Paper No. J07-0012 of the Journal of the American Water Resources Association (JAWRA). Discussions are open until August 1, 2008.
Residential Water Demand Management: Lessons from Aurora, Colorado1
Article first published online: 10 JAN 2008
JAWRA Journal of the American Water Resources Association
Volume 44, Issue 1, pages 192–207, February 2008
How to Cite
Kenney, D. S., Goemans, C., Klein, R., Lowrey, J. and Reidy, K. (2008), Residential Water Demand Management: Lessons from Aurora, Colorado. JAWRA Journal of the American Water Resources Association, 44: 192–207. doi: 10.1111/j.1752-1688.2007.00147.x
- Issue published online: 10 JAN 2008
- Article first published online: 10 JAN 2008
- Received January 24, 2007; accepted July 5, 2007.
- water conservation;
- residential water demand;
- water pricing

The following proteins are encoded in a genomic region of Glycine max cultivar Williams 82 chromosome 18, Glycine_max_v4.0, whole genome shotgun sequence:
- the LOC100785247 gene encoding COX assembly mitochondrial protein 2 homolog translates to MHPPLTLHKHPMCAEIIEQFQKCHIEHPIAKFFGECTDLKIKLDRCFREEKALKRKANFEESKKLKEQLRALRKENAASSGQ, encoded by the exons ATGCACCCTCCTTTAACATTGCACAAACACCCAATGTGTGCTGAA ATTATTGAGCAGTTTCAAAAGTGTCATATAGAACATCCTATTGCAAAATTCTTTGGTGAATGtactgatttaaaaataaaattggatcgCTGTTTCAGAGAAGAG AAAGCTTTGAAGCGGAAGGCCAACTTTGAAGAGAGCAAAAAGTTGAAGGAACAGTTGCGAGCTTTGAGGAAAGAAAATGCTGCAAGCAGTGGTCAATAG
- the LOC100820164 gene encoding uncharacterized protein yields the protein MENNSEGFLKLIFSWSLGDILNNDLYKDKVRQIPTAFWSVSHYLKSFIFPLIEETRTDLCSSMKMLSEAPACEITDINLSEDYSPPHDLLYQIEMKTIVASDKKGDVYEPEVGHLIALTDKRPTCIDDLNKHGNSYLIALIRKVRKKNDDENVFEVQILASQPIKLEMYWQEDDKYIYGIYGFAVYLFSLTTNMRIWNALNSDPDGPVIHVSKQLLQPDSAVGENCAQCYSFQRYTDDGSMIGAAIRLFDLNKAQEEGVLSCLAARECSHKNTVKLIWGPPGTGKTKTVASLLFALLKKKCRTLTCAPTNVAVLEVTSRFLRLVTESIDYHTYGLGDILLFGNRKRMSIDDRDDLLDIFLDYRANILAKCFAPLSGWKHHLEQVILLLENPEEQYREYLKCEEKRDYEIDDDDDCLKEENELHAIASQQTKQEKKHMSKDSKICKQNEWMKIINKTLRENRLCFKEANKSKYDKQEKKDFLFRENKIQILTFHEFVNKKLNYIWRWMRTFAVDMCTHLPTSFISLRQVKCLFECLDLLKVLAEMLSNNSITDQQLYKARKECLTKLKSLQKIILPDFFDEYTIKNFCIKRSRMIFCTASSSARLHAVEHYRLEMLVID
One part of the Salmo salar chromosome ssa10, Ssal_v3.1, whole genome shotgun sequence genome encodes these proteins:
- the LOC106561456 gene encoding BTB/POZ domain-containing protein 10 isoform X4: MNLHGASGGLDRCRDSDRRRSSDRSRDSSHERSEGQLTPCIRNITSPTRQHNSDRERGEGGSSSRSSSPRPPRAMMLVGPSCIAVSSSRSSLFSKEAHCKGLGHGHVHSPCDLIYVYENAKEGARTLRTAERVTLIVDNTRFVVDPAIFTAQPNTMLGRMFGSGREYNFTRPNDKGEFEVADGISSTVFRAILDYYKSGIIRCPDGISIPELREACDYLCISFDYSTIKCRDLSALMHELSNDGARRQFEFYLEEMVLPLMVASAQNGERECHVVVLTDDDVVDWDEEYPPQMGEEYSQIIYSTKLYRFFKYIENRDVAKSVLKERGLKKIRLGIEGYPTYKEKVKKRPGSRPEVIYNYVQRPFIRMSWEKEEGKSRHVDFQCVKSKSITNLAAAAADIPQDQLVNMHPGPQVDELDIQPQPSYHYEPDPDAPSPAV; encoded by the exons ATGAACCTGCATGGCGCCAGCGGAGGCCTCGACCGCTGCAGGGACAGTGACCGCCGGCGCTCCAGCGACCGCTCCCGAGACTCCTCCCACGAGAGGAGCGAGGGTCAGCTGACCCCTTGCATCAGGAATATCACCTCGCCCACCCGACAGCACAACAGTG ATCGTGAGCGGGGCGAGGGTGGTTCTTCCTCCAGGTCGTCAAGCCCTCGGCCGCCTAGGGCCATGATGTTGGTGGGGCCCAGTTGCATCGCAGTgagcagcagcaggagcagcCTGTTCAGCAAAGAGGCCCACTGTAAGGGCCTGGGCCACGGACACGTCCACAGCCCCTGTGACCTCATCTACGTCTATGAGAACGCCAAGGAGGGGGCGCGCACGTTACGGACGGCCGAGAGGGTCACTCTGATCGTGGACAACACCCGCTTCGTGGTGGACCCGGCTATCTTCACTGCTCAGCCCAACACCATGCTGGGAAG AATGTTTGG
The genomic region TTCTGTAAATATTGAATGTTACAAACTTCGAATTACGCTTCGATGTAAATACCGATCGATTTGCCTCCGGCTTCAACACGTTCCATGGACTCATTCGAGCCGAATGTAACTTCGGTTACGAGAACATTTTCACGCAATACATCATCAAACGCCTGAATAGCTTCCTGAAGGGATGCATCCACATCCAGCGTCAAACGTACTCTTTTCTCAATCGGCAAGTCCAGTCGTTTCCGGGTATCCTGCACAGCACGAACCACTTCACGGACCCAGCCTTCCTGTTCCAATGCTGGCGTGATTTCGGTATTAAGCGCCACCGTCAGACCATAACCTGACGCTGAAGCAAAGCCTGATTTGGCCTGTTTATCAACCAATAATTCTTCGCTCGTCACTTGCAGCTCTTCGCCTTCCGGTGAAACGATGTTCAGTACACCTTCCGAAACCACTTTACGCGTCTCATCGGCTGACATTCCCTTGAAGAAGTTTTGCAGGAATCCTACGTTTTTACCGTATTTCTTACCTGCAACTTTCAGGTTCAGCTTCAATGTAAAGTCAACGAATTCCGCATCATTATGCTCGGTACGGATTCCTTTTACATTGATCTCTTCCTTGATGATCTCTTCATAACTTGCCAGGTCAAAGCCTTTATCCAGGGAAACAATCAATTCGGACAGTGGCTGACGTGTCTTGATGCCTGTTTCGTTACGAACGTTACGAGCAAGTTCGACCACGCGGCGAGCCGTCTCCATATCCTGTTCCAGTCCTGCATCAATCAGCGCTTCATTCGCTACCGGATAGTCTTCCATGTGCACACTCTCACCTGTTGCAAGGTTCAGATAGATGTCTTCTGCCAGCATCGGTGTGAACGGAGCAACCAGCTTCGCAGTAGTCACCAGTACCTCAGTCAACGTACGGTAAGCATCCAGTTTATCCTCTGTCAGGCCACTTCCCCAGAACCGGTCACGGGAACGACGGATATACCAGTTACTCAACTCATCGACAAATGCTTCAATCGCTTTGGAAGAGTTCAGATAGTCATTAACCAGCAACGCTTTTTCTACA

Abstract: Residential water demand is a function of several factors, some of which are within the control of water utilities (e.g., price, water restrictions, rebate programs) and some of which are not (e.g., climate and weather, demographic characteristics). In this study of Aurora, Colorado, factors influencing residential water demand are reviewed during a turbulent drought period (2000-2005). Findings expand the understanding of residential demand in at least three salient ways: first, by documenting that pricing and outdoor water restriction policies interact with each other ensuring that total water savings are not additive of each program operating independently; second, by showing that the effectiveness of pricing and restrictions policies varies among different classes of customers (i.e., low, middle, and high volume water users) and between predrought and drought periods; and third, in demonstrating that real-time information about consumptive use (via the Water Smart Reader) helps customers reach water-use targets.